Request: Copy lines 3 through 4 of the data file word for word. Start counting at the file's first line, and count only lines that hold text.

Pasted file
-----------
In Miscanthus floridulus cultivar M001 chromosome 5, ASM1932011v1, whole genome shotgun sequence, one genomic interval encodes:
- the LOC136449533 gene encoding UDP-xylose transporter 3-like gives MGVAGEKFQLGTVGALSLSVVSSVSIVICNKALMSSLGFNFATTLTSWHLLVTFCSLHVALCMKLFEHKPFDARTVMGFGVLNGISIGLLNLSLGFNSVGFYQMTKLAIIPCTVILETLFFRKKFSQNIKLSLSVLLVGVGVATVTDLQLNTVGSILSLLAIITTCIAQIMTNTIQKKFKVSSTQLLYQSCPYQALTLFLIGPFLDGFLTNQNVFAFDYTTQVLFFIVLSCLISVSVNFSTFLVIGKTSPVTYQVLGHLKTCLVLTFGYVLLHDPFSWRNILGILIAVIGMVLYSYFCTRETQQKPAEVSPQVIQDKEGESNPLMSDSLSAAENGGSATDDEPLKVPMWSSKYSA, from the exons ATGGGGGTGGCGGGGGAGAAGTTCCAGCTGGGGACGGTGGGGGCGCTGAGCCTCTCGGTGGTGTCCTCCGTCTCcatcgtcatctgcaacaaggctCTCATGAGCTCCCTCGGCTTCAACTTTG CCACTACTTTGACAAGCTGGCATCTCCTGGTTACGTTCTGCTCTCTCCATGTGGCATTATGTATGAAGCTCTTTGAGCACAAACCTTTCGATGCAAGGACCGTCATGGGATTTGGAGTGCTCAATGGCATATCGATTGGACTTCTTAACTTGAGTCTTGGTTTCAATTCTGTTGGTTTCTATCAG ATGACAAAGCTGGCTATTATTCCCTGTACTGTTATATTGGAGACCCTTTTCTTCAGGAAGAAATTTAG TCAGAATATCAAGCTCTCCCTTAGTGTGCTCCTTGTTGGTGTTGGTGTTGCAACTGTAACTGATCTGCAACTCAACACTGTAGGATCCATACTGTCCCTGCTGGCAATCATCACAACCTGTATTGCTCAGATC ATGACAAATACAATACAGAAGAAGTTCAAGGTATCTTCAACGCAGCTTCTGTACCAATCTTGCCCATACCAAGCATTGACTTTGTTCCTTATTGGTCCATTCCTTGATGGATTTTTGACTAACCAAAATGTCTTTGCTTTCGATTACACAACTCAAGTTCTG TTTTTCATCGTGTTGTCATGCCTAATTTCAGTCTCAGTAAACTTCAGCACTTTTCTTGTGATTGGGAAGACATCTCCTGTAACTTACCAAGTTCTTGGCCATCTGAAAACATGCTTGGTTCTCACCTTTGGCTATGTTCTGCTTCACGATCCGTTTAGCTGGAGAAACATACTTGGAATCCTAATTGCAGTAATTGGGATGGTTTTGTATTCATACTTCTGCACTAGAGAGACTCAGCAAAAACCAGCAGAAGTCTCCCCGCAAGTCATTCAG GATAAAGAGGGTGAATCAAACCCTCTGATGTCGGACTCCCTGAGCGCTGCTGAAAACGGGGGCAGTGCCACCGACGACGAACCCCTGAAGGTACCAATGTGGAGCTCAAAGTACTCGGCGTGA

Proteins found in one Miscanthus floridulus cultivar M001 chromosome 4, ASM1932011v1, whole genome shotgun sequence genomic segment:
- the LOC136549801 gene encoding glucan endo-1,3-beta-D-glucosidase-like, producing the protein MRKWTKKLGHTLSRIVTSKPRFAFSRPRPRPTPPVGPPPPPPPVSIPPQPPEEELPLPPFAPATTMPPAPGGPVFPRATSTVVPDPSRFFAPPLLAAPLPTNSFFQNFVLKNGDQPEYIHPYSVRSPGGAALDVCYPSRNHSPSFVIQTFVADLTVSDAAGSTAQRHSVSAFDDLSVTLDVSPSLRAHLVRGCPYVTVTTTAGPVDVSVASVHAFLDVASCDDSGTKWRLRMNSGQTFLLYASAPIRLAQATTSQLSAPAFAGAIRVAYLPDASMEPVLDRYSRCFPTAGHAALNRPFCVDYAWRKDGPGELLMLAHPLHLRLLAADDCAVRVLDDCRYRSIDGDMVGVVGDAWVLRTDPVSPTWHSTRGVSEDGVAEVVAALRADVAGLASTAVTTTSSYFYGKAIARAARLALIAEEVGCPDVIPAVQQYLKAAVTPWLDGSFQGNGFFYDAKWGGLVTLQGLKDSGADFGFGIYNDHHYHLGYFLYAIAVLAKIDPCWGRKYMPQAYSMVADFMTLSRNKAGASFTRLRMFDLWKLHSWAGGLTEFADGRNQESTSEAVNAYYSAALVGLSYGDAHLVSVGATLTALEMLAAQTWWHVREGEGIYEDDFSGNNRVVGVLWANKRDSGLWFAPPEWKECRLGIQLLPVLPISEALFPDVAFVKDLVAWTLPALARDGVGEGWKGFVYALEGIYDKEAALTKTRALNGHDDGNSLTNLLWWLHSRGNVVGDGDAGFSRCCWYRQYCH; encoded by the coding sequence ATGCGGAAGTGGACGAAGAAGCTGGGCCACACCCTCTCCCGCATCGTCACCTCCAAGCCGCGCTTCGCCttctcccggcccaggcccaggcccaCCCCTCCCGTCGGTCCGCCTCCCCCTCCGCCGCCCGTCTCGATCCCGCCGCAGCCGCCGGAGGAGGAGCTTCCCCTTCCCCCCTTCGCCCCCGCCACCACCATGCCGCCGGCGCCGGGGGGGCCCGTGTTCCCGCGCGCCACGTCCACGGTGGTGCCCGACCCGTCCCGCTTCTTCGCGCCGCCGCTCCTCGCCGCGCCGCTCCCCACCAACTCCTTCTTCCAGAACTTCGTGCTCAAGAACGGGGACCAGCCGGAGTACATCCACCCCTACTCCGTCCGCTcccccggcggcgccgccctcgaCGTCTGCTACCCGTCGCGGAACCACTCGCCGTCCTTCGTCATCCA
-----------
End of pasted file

Proteins found in one Miscanthus floridulus cultivar M001 chromosome 4, ASM1932011v1, whole genome shotgun sequence genomic segment:
- the LOC136549801 gene encoding glucan endo-1,3-beta-D-glucosidase-like, producing the protein MRKWTKKLGHTLSRIVTSKPRFAFSRPRPRPTPPVGPPPPPPPVSIPPQPPEEELPLPPFAPATTMPPAPGGPVFPRATSTVVPDPSRFFAPPLLAAPLPTNSFFQNFVLKNGDQPEYIHPYSVRSPGGAALDVCYPSRNHSPSFVIQTFVADLTVSDAAGSTAQRHSVSAFDDLSVTLDVSPSLRAHLVRGCPYVTVTTTAGPVDVSVASVHAFLDVASCDDSGTKWRLRMNSGQTFLLYASAPIRLAQATTSQLSAPAFAGAIRVAYLPDASMEPVLDRYSRCFPTAGHAALNRPFCVDYAWRKDGPGELLMLAHPLHLRLLAADDCAVRVLDDCRYRSIDGDMVGVVGDAWVLRTDPVSPTWHSTRGVSEDGVAEVVAALRADVAGLASTAVTTTSSYFYGKAIARAARLALIAEEVGCPDVIPAVQQYLKAAVTPWLDGSFQGNGFFYDAKWGGLVTLQGLKDSGADFGFGIYNDHHYHLGYFLYAIAVLAKIDPCWGRKYMPQAYSMVADFMTLSRNKAGASFTRLRMFDLWKLHSWAGGLTEFADGRNQESTSEAVNAYYSAALVGLSYGDAHLVSVGATLTALEMLAAQTWWHVREGEGIYEDDFSGNNRVVGVLWANKRDSGLWFAPPEWKECRLGIQLLPVLPISEALFPDVAFVKDLVAWTLPALARDGVGEGWKGFVYALEGIYDKEAALTKTRALNGHDDGNSLTNLLWWLHSRGNVVGDGDAGFSRCCWYRQYCH; encoded by the coding sequence ATGCGGAAGTGGACGAAGAAGCTGGGCCACACCCTCTCCCGCATCGTCACCTCCAAGCCGCGCTTCGCCttctcccggcccaggcccaggcccaCCCCTCCCGTCGGTCCGCCTCCCCCTCCGCCGCCCGTCTCGATCCCGCCGCAGCCGCCGGAGGAGGAGCTTCCCCTTCCCCCCTTCGCCCCCGCCACCACCATGCCGCCGGCGCCGGGGGGGCCCGTGTTCCCGCGCGCCACGTCCACGGTGGTGCCCGACCCGTCCCGCTTCTTCGCGCCGCCGCTCCTCGCCGCGCCGCTCCCCACCAACTCCTTCTTCCAGAACTTCGTGCTCAAGAACGGGGACCAGCCGGAGTACATCCACCCCTACTCCGTCCGCTcccccggcggcgccgccctcgaCGTCTGCTACCCGTCGCGGAACCACTCGCCGTCCTTCGTCATCCA